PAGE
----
The Filipinos of course have many unique animals to be proud of. The Philippine fauna on land is odd in that is has many endemic and specialized animals like island faunas tend to have, but the archipelago is large enough so that the fauna is not as impoverished as that of smaller island groups. In the ocean, the Philippines are located in the coral triangle, the area in the Pacific ocean with the highest marine biodiversity on the planet. The new Philippine Peso banknotes in fact feature one animal of the islands’ fauna each, with a whale shark (Rhincodon typus) on the 100 Peso note (~ 2 Euro). And while it’s nobody’s personal achievement that all of these animals initially came here, in the anthropocene we live in humans have a deciding role in making sure they remain there. People can and should be proud of their wildlife. So either as a mascot unifying the people of the nation or of a province, or as something which kids learn to love in school, the fauna can be a part of the national mindset like the anthem or the left hook of the national boxing idol (“Manila Ice”): This is eco-patriotism. Too much attachment to one’s nation government has caused many horrors in the 20th century; maybe a bit more attachment to one’s nations animals and plants can hopefully solve a few problems in the 21st century.

The other factor which contributed to the decision to establish the shark and ray sanctuary is the value of these spectacular animals for tourism. Diving visitors coming to the country produces a significant part of the Philippine’s GDP (11.3% for all of tourism in 2014). Naturally, keeping the animals alive which tourists come to see is in the interest of the people who live of tourism. This mechanism does not work overnight; a fisherman will not immediately stop fishing for sharks once a diving resort opens its doors on his island. But once he retires, and his daughter has a job as a receptionist and his son as a divemaster in that resort, then the sharks will be safe. The first diving operation in Malapascua opened in 1988. Now, 27 years later we have dozens of dive shops on the island, and a shark and ray sanctuary in front of it.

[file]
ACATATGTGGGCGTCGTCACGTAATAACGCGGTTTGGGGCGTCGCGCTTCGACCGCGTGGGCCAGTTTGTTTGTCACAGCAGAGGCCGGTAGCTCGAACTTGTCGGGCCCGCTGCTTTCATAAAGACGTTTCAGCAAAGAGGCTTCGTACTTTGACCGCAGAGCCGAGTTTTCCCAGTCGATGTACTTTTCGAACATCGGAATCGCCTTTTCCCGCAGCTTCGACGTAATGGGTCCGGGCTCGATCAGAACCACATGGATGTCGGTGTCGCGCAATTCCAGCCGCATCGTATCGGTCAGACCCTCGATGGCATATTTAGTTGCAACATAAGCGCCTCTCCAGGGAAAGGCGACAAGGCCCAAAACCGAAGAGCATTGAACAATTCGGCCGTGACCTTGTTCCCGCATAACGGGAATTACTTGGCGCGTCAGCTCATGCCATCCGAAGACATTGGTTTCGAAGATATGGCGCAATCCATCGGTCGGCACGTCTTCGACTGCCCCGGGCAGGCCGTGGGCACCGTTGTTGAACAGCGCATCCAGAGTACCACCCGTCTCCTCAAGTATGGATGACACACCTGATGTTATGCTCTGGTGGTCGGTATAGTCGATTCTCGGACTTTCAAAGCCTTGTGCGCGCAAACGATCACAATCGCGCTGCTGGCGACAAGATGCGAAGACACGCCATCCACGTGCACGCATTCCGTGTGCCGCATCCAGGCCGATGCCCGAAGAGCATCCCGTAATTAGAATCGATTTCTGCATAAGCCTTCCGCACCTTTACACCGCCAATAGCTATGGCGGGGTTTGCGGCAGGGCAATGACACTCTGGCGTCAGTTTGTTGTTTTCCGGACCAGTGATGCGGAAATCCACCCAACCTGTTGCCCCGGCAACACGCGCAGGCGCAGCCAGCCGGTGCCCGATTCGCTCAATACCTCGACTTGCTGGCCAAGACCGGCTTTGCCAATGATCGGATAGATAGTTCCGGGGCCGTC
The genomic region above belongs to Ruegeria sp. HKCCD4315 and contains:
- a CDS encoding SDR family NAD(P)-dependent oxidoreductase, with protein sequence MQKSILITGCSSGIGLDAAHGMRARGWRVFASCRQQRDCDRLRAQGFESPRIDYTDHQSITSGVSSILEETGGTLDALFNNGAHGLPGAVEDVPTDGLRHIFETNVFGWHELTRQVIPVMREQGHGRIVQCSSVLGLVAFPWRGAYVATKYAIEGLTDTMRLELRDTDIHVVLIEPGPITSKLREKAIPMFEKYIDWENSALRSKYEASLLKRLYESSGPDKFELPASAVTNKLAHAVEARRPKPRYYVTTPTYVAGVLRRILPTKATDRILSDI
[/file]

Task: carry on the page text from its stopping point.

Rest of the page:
I think that only a combination of eco-patriotism and eco-tourism will be able to create lasting solutions for an intact ocean in the Philippines. Patriotism alone will only go so far; the sharks will still be on the banknotes and on government posters, but someone will need the fish protein and the money badly enough to take them out of the ocean; And eco-tourism without an honest pride in these animals will lead to sanctuaries by name only, zones where the tourists have to pay a sanctuary fee and the locals fish when no one, or only their cousin from the sanctuary patrol, is looking.

Thresher sharks are painted on walls all over Malapascua, printed on t-shirts, and I have seen more than one Filipino dude with a thresher shark tattoo. Malapascuans really like their sharks. I cautiously hope that both eco-patriotism and eco-tourism are at work here, and will make the new sanctuary a success. The struggle to protect the ocean of the Philippines is far from over; but this sanctuary is a fin-kick in the right direction. There are of course many more spots amongst the islands worth protecting. Maybe Pescador island in Moalboal could be next?